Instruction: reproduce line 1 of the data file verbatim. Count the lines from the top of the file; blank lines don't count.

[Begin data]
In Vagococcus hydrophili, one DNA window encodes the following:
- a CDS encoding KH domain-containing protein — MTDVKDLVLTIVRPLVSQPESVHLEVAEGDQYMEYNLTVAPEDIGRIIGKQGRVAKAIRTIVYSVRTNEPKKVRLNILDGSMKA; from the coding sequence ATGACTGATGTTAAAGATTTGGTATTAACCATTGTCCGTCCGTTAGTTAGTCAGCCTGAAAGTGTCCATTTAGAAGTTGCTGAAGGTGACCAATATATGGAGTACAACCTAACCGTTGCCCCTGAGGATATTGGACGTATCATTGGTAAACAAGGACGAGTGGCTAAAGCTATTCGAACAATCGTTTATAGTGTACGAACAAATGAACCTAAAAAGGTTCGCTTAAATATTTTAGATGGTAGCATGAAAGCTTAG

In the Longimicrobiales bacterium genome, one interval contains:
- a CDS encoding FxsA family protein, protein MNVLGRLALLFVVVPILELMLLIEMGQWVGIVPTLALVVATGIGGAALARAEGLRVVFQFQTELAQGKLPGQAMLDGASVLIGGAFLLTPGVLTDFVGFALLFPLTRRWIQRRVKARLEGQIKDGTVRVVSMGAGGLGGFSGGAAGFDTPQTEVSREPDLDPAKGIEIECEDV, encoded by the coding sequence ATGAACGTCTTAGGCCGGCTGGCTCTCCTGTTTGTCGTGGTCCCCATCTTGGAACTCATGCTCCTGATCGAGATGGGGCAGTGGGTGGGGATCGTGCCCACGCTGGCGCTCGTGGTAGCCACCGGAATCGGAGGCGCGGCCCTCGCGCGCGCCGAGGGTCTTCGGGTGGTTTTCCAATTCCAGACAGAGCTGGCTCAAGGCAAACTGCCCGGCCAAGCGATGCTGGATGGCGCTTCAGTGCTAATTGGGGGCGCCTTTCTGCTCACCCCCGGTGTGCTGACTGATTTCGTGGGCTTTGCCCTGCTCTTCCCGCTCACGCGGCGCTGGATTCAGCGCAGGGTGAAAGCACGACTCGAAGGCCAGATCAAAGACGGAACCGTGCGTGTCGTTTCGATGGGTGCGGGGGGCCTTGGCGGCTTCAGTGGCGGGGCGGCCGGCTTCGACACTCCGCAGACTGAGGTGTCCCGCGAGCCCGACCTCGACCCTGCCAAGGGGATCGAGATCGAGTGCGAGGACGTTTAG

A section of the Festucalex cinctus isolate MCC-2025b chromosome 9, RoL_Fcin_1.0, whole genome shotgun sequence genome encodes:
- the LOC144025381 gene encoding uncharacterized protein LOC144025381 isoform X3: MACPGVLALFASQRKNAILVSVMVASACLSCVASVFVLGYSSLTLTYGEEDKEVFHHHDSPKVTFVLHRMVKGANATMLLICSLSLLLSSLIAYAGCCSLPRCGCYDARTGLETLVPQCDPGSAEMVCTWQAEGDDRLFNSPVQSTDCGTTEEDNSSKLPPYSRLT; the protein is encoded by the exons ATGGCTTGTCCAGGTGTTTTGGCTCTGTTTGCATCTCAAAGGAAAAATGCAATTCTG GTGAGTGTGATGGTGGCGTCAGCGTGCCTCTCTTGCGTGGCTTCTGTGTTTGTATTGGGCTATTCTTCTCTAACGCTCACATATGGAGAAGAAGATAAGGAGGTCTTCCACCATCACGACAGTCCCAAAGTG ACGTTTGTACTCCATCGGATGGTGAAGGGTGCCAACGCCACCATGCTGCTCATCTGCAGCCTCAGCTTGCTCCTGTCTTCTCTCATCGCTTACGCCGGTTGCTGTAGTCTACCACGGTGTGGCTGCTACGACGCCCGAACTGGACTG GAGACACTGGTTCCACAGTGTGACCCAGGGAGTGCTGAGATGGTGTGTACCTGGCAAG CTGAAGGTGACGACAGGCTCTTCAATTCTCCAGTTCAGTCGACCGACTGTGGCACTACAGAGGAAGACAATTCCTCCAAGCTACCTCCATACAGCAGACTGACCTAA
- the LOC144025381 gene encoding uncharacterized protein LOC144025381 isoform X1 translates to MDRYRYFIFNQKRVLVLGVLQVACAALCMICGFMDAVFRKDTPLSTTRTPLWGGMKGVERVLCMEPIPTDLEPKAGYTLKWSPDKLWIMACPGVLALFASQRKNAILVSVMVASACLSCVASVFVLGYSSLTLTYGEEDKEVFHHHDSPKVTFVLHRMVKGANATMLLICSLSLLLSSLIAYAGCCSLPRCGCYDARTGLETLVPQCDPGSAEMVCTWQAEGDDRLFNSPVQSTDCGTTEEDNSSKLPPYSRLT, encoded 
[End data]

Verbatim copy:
In Vagococcus hydrophili, one DNA window encodes the following: